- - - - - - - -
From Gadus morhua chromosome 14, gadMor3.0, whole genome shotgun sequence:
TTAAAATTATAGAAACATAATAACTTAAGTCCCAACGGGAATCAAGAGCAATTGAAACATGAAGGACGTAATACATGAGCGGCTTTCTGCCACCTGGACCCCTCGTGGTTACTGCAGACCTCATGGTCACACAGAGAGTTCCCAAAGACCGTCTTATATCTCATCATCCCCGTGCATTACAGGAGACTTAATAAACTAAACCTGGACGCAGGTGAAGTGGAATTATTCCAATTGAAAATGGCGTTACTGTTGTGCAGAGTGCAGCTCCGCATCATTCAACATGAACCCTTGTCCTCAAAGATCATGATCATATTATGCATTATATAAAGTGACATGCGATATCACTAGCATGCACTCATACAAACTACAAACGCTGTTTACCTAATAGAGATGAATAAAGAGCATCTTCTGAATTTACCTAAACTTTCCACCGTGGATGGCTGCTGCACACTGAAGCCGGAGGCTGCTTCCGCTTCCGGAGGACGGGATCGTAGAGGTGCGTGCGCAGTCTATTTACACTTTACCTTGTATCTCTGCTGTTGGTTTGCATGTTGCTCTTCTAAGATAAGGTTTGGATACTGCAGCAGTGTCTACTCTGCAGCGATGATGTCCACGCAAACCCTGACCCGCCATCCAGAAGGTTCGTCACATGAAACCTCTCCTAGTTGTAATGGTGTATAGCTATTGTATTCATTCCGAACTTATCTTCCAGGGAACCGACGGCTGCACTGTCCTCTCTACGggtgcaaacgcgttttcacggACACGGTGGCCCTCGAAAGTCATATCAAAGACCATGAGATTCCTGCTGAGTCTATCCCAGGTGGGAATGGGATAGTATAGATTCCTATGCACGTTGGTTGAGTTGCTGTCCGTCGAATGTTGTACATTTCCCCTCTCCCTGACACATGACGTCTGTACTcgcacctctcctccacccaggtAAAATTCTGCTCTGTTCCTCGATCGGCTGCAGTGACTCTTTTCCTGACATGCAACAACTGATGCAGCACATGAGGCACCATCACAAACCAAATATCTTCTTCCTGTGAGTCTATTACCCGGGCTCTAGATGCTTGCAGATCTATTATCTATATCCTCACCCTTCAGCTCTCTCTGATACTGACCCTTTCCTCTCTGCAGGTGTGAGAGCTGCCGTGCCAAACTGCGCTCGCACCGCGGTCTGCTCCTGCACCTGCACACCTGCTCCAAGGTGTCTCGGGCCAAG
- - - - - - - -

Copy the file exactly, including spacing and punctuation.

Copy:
From Gadus morhua chromosome 14, gadMor3.0, whole genome shotgun sequence:
TTAAAATTATAGAAACATAATAACTTAAGTCCCAACGGGAATCAAGAGCAATTGAAACATGAAGGACGTAATACATGAGCGGCTTTCTGCCACCTGGACCCCTCGTGGTTACTGCAGACCTCATGGTCACACAGAGAGTTCCCAAAGACCGTCTTATATCTCATCATCCCCGTGCATTACAGGAGACTTAATAAACTAAACCTGGACGCAGGTGAAGTGGAATTATTCCAATTGAAAATGGCGTTACTGTTGTGCAGAGTGCAGCTCCGCATCATTCAACATGAACCCTTGTCCTCAAAGATCATGATCATATTATGCATTATATAAAGTGACATGCGATATCACTAGCATGCACTCATACAAACTACAAACGCTGTTTACCTAATAGAGATGAATAAAGAGCATCTTCTGAATTTACCTAAACTTTCCACCGTGGATGGCTGCTGCACACTGAAGCCGGAGGCTGCTTCCGCTTCCGGAGGACGGGATCGTAGAGGTGCGTGCGCAGTCTATTTACACTTTACCTTGTATCTCTGCTGTTGGTTTGCATGTTGCTCTTCTAAGATAAGGTTTGGATACTGCAGCAGTGTCTACTCTGCAGCGATGATGTCCACGCAAACCCTGACCCGCCATCCAGAAGGTTCGTCACATGAAACCTCTCCTAGTTGTAATGGTGTATAGCTATTGTATTCATTCCGAACTTATCTTCCAGGGAACCGACGGCTGCACTGTCCTCTCTACGggtgcaaacgcgttttcacggACACGGTGGCCCTCGAAAGTCATATCAAAGACCATGAGATTCCTGCTGAGTCTATCCCAGGTGGGAATGGGATAGTATAGATTCCTATGCACGTTGGTTGAGTTGCTGTCCGTCGAATGTTGTACATTTCCCCTCTCCCTGACACATGACGTCTGTACTcgcacctctcctccacccaggtAAAATTCTGCTCTGTTCCTCGATCGGCTGCAGTGACTCTTTTCCTGACATGCAACAACTGATGCAGCACATGAGGCACCATCACAAACCAAATATCTTCTTCCTGTGAGTCTATTACCCGGGCTCTAGATGCTTGCAGATCTATTATCTATATCCTCACCCTTCAGCTCTCTCTGATACTGACCCTTTCCTCTCTGCAGGTGTGAGAGCTGCCGTGCCAAACTGCGCTCGCACCGCGGTCTGCTCCTGCACCTGCACACCTGCTCCAAGGTGTCTCGGGCCAAG